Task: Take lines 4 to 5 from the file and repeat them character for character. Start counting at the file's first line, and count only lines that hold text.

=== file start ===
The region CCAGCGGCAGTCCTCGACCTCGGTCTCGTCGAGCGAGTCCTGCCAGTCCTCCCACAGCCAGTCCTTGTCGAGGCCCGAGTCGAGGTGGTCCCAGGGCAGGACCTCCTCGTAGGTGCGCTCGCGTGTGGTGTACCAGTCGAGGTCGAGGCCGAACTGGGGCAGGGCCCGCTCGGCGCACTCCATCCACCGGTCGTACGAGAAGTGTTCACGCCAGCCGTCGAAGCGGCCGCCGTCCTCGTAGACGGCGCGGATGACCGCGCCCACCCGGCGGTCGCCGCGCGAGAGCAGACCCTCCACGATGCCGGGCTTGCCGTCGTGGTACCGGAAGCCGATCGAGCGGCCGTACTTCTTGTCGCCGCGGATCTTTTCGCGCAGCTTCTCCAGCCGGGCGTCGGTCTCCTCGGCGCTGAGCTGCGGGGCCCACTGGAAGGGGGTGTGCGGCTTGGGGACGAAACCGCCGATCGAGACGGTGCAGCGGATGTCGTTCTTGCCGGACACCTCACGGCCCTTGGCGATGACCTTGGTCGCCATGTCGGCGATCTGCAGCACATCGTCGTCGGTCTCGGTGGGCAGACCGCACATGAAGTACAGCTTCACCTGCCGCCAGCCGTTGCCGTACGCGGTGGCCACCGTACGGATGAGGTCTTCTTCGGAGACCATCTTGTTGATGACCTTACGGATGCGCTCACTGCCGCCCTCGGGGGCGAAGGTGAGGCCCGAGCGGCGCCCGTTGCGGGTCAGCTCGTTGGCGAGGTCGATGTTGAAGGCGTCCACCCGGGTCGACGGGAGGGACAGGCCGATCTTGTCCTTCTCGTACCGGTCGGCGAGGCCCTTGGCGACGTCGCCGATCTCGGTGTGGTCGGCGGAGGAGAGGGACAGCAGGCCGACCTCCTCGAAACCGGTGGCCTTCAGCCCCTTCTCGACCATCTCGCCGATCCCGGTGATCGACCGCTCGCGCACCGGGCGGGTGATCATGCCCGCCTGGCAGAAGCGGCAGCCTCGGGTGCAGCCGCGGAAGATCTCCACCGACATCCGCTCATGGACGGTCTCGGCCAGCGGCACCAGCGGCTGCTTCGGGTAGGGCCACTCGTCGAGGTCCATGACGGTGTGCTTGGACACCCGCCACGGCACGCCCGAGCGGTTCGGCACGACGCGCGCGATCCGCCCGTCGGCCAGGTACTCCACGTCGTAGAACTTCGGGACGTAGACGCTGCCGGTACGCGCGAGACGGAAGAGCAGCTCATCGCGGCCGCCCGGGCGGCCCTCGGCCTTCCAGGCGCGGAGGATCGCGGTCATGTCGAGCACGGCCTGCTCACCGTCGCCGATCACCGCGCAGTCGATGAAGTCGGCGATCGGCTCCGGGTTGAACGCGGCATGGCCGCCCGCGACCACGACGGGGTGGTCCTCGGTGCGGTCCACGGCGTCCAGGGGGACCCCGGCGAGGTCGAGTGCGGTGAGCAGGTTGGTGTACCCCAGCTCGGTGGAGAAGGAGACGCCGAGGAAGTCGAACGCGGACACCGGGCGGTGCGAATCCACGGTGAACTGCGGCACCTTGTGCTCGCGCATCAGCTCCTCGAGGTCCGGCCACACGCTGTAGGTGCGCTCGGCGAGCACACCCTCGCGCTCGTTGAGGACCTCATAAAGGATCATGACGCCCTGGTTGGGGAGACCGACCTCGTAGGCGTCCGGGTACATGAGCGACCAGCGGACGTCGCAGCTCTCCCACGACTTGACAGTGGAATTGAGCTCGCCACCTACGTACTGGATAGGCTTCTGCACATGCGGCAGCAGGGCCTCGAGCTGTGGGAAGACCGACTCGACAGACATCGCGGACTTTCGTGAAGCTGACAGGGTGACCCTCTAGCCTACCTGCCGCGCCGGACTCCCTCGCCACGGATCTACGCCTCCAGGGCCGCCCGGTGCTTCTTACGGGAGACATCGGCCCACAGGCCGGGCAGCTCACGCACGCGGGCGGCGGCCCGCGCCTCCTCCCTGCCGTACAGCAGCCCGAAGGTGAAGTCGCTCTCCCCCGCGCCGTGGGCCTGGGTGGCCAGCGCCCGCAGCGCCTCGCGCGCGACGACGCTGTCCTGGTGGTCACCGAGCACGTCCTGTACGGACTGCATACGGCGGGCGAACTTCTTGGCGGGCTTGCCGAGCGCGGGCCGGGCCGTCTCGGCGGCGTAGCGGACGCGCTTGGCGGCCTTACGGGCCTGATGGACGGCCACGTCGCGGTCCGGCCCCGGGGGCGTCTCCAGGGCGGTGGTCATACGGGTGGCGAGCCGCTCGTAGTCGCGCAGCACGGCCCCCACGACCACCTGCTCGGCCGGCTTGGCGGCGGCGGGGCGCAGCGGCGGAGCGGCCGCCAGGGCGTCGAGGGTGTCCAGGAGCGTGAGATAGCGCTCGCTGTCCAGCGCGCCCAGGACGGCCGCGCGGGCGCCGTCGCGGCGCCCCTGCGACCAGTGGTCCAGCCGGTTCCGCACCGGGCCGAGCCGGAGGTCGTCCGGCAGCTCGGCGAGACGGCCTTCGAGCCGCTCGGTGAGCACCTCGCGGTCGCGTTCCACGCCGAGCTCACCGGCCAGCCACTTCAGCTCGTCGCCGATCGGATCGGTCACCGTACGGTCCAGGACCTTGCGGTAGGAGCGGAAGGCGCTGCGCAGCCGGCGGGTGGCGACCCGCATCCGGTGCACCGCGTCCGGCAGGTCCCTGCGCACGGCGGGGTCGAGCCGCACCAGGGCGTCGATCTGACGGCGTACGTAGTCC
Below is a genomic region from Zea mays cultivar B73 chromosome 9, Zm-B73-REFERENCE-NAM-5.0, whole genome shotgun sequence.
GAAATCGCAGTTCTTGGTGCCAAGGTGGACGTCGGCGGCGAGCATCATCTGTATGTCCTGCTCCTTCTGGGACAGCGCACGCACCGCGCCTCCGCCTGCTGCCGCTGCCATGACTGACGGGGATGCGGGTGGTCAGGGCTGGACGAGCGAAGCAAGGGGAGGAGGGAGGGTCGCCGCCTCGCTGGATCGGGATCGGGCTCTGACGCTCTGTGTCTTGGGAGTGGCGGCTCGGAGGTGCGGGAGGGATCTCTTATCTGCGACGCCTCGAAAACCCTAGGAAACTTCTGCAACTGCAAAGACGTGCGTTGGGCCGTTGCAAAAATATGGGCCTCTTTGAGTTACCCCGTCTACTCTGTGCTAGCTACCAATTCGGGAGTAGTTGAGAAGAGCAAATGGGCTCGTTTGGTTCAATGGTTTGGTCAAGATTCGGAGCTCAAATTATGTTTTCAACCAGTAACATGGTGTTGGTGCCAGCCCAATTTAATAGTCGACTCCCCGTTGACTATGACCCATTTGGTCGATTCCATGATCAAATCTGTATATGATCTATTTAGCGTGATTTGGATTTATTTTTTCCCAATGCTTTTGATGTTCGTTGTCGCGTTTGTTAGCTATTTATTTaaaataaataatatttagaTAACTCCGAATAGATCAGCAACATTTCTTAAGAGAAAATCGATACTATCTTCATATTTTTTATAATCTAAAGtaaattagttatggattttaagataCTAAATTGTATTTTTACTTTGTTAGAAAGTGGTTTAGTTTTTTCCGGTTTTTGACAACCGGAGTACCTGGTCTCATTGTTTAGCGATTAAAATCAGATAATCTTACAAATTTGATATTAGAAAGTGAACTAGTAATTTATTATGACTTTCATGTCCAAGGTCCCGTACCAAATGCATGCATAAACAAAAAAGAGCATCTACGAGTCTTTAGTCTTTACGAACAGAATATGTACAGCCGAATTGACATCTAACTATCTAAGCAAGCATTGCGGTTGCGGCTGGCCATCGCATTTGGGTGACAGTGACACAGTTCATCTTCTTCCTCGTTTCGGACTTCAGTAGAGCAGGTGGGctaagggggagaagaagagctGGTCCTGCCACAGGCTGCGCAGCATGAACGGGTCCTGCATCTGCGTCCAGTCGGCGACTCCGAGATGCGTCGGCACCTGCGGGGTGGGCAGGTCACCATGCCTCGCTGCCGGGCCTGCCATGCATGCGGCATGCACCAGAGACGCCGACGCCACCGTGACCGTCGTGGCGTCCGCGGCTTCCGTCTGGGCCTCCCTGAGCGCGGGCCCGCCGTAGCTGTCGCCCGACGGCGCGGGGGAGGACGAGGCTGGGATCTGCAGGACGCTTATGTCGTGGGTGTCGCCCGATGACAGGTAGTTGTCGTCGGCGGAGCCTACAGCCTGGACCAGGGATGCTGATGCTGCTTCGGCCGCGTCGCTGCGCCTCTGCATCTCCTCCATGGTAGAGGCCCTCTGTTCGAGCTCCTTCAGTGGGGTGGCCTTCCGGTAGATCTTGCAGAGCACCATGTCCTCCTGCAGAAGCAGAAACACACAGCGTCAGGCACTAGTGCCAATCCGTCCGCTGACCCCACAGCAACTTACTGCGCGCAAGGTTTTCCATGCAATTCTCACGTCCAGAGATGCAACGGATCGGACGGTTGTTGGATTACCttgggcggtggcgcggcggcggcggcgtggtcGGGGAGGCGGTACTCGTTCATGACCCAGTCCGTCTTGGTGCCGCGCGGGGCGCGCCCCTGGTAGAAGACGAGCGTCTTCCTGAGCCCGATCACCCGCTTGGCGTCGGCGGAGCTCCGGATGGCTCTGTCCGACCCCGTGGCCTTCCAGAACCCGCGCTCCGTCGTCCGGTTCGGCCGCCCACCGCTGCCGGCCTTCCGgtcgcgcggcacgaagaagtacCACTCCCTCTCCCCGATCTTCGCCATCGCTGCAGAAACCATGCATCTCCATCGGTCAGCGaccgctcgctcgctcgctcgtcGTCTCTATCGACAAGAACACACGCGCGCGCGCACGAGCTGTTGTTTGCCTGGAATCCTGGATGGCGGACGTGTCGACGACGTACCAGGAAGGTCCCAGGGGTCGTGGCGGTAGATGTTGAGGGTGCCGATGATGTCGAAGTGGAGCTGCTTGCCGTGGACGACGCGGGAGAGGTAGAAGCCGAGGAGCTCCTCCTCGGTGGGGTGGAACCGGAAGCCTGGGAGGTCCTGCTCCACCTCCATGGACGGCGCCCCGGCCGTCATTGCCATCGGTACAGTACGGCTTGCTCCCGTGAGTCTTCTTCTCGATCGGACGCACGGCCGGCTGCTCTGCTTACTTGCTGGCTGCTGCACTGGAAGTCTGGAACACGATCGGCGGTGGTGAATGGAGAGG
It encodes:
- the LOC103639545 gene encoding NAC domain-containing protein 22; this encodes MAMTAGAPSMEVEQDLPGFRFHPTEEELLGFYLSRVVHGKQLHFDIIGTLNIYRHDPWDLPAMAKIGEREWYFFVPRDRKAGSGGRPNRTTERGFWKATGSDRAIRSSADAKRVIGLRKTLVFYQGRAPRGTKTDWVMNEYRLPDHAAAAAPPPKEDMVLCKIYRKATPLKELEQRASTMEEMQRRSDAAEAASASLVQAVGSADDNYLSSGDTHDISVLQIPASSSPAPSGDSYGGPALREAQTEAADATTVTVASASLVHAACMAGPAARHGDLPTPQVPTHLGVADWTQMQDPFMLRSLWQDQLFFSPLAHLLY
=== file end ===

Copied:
It encodes:
- the LOC103639545 gene encoding NAC domain-containing protein 22; this encodes MAMTAGAPSMEVEQDLPGFRFHPTEEELLGFYLSRVVHGKQLHFDIIGTLNIYRHDPWDLPAMAKIGEREWYFFVPRDRKAGSGGRPNRTTERGFWKATGSDRAIRSSADAKRVIGLRKTLVFYQGRAPRGTKTDWVMNEYRLPDHAAAAAPPPKEDMVLCKIYRKATPLKELEQRASTMEEMQRRSDAAEAASASLVQAVGSADDNYLSSGDTHDISVLQIPASSSPAPSGDSYGGPALREAQTEAADATTVTVASASLVHAACMAGPAARHGDLPTPQVPTHLGVADWTQMQDPFMLRSLWQDQLFFSPLAHLLY